hv808ct, many thanks for posting this, especially Baker's comments and questions. It is difficult for someone like myself who does not have access to the full text versions to analyze what exactly is being posed. From what is written in the abstract and what you posted of Baker's response clearly more research needs to be done. Aside from duncan and myself, the entire Lyme community would undoubtably support further research into the mechanisms and possible resolutions to issues of neuroborreliosis.

Although this was study was done in an animal model, it does likely reflect what happens (at least to some extent) in humans.

My case is obviously anecdotal, however it does likely reflect what can happen with unrecognized and therefore untreated acute neuroborreliosis. In short, I was diagnosed with ideopathic transverse myelitis about two months after onset. I was provided with no treatment of any kind. My first MRI showed inflammation and expansion of the spinal cord at T6 to T7. A follow-up MRI still showed inflammation but no expansion and the inflammation was recognized as a demyelination. I was not offered a lumbar puncture at the time and it was only two years later that a second neurologist offered to do one with the proviso that it was unlikely to show anything. Because of our Lyme denial in Canada, it would also not have been possible to have studies done to examine the possibility or likelihood of this having been caused by Borrelia, so I declined the lumbar puncture offered two years after onset.

Nonetheless, after the cord expansion diminished I continued to have expansion of the symptoms and they became multi-systemic. It took a full seven months for the initial numbness, parasthesia, tingling, hyper-sensitivity and pain to travel down my right leg, jump to my left leg and travel all the way back up on both sides to just below the breasts and become much worse. A further MRI showed no change to the original demyelinated lesion and no new spinal demyelinaton. However, aside from this very atypical progression of TM, the continuous increase in symptoms related to other tissues, nerves and my immune system led me to conclude that even if my immune system mediated that one lesion to the point of allowing the expansion to regress, my immune system had NOT dealt with the bacteria sufficiently to allow for: a) a natural re-myelination process to begin, or b) to kill the bacteria off or c) prevent it or other Borrelia elsewhere in my system from continuing to replicate and to migrate.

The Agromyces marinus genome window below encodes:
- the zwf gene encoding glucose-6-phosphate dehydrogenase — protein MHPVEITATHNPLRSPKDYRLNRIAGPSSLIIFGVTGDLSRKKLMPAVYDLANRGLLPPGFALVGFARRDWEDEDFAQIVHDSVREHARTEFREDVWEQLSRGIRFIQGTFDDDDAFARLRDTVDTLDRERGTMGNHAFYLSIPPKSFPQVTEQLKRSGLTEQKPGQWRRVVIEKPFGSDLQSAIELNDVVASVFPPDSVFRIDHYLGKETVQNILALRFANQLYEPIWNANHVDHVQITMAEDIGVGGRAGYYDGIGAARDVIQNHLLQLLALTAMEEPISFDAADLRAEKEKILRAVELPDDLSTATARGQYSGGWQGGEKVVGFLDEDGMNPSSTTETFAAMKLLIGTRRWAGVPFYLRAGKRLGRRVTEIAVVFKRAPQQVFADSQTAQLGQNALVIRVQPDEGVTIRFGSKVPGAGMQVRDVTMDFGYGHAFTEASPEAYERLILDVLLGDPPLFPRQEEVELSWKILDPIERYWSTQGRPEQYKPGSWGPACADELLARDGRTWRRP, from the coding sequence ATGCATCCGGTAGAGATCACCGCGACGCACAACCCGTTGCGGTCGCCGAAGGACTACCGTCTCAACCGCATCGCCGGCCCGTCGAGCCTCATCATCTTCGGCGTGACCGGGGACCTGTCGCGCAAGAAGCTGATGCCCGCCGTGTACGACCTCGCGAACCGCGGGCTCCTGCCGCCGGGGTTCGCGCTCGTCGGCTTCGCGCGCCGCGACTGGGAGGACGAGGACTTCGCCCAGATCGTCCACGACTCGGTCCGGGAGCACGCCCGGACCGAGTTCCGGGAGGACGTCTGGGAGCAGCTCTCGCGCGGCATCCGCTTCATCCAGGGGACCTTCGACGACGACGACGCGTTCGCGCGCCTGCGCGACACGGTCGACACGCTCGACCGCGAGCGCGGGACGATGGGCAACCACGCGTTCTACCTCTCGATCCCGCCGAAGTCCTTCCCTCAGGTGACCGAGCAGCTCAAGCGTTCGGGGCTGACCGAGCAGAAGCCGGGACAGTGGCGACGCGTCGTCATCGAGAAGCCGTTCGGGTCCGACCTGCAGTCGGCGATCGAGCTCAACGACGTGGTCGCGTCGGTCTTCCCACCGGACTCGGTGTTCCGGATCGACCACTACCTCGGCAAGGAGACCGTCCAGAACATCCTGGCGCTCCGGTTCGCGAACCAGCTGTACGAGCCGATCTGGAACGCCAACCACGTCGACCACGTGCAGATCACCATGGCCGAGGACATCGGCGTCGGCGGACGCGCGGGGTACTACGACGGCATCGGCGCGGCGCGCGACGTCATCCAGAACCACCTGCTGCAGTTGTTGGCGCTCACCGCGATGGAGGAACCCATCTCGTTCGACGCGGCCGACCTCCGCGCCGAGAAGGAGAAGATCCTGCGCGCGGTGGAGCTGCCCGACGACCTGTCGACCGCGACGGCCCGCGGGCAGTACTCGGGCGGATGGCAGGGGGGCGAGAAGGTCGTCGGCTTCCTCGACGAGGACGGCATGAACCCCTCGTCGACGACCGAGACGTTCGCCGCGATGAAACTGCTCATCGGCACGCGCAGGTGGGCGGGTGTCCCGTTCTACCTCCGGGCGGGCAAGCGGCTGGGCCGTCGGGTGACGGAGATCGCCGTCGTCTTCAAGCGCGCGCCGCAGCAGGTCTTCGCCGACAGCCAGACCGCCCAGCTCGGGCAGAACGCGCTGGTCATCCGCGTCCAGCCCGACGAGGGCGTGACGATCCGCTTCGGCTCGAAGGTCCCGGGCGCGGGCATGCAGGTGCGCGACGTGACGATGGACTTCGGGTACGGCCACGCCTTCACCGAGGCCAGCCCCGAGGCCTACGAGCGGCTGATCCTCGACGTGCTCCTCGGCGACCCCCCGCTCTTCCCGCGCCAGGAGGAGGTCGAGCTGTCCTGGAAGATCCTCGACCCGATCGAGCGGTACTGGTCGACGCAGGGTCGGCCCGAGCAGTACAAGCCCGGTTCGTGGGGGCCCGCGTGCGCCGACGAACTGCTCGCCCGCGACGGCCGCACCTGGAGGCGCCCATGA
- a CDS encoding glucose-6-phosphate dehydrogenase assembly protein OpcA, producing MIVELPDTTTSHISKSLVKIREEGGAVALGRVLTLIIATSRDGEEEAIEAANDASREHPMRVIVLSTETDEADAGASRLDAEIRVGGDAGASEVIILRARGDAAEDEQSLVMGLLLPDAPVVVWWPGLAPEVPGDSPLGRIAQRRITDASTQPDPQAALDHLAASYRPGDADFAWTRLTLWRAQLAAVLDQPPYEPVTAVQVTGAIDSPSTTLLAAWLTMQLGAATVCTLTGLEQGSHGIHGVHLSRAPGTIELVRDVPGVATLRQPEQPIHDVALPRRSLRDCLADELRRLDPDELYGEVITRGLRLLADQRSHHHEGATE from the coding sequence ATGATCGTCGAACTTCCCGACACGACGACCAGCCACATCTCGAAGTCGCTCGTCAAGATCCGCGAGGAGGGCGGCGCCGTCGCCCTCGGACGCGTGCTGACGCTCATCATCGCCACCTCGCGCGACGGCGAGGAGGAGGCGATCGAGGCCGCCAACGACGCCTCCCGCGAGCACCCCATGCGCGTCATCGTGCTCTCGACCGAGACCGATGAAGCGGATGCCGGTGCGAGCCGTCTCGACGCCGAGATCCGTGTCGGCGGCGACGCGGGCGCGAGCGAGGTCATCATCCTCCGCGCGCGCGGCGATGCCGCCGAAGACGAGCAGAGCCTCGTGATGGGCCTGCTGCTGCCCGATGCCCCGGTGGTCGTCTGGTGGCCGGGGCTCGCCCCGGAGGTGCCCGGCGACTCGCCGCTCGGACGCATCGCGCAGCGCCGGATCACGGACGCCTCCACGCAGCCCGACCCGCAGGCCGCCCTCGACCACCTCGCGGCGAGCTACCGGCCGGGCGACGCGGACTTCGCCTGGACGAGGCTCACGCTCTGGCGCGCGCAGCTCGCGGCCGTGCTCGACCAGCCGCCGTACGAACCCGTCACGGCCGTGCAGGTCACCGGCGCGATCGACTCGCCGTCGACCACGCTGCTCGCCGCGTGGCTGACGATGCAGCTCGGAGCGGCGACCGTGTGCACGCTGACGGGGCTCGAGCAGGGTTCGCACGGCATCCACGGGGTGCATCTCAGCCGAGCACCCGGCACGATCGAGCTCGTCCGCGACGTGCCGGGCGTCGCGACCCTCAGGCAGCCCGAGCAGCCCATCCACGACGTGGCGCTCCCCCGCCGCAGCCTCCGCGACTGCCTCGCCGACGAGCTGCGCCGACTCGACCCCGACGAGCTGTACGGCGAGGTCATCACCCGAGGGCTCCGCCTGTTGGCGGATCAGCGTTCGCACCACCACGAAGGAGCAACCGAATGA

I believe that the pathological significance of fewer bacteria continues to be very high, especially since I also developed a diminished capacity for a strong humoral immune response with low immunoglobulin proteins driven specifically by low IgG (think Elsner and Baumgarth) coupled with dysregulated innate immune responses (which also have not been adequately studied in patients). Even small numbers of Borrelia have the same capacity to create inflammation and in the absence of antibiotics and/or a sufficiently strong immune response any active Borrelia continue to take what they require from the host to facilitate their life needs and replication. No?

Lyme patients I have known who were misdiagnosed with something else and were treated with only steroids have not done well given that their immune systems became very compromised. They became very much more debilitated.

Baker's questions, "Because antibiotics were not used in these studies, would the administration of an antibiotic (antibiotic þ Dex or Mel) have enhanced curing, thereby ensuring its completion? Alternatively, were the peak levels observed simply an artifact of giving a large bolus of Borrelia that contained pharmacologically active lipoproteins with inflammatory and/or proinflammatory properties?", will need a great deal more research to be done before answers can be found.

In my opinion whether the peak levels observed were simply reflective of a large bolus being given is moot. Why wouldn't the same general principles apply no matter the numbers of pharmacologically active lipoproteins with inflammatory and/or proinflammatory properties? Even a small number of Borrelia would drive a similar inflammatory process (albeit on a lesser level).